Over the last 3 weeks we all watched as my uncles condition deteriorated rapidly. There was no way he was going to survive another 5 years and so began our task of preparing the girls for yet another loss of someone they were close to.
Mothers Day proved a real turning point and it wasn’t long after that, he was soon unable to get out of bed and last Friday he passed away surrounded by his family. His passing was as peaceful as you could get while struggling with the awful disease that was just raging through his body. In the end it was a relief for him to find some peace at last.
So how do you prepare a child to say that final goodbye to a loved one?
- Be honest with them and tell them what is going on, never hide anything from them, but explain it to them in a way they can understand.
- Make it age appropriate.
- Teach them that death is a part of life. Either way they are going to be confronted with grief, do not hide this from them, instead talk to them and let them know that what they are feeling is normal and OKChildren ask very direct questions, so try to answer them in a clear and confident way. If a child senses that you don’t want to be answering and talking about their concerns, they may cease to come to you for advice . You don’t want that…
- Make sure you use the right terminology when talking to a child about a loved one who has passed. Use the word ‘died’ so that they understand the finality of it all. Even though it sounds harsh. The terminology “passed away” might be confusing for a young child and may even give an indication that the loved one may return.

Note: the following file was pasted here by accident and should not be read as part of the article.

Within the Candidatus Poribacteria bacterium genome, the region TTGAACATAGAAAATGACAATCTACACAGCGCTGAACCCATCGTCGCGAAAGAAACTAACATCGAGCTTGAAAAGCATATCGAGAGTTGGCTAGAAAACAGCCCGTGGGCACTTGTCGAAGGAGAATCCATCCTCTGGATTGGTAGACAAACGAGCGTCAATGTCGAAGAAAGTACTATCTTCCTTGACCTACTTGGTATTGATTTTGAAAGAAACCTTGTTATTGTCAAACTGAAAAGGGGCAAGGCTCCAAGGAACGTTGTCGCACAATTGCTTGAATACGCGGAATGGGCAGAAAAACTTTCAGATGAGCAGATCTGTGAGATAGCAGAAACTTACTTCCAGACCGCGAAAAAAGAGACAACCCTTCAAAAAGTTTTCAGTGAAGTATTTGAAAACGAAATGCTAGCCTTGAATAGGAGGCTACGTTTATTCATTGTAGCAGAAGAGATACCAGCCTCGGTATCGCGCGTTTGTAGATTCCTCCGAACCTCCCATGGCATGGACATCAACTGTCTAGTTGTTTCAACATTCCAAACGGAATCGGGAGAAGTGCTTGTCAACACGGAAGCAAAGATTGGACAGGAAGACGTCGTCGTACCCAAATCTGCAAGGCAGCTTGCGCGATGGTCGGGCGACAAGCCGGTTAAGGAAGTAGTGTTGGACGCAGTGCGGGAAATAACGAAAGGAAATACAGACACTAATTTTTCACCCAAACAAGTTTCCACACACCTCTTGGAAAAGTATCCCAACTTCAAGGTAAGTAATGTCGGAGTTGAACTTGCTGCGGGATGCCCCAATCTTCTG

- If your child is going to attend the funeral service, discuss with them beforehand what they are going to see and hear, so they are well prepared. Let them ask questions and answer them honestly so that they do not feel too confronted on the day.
- One thing my 9 year old has been asking me is “are you giving to die” ? Even though this is a terribly hard question to answer, honesty is still the best policy. I just said “yes, but not for a long time”. This seemed to satisfy her although I could still see doubts swirling around in her over active mind. I’m sure we will be revisiting this question again….. But that’s OK.
- Talk about and remember your loved ones frequently with your kids, remind them of the fun times you all had together. At first this may make them sad to revisit, but over time, memories will provide them with a sense of comfort when thinking about the person and leave them with nothing but happy memories. We talk about Grandpa all the time and now I am finding that this is a great way of keeping him with us.
What tips do you have for preparing a child for this eventuality?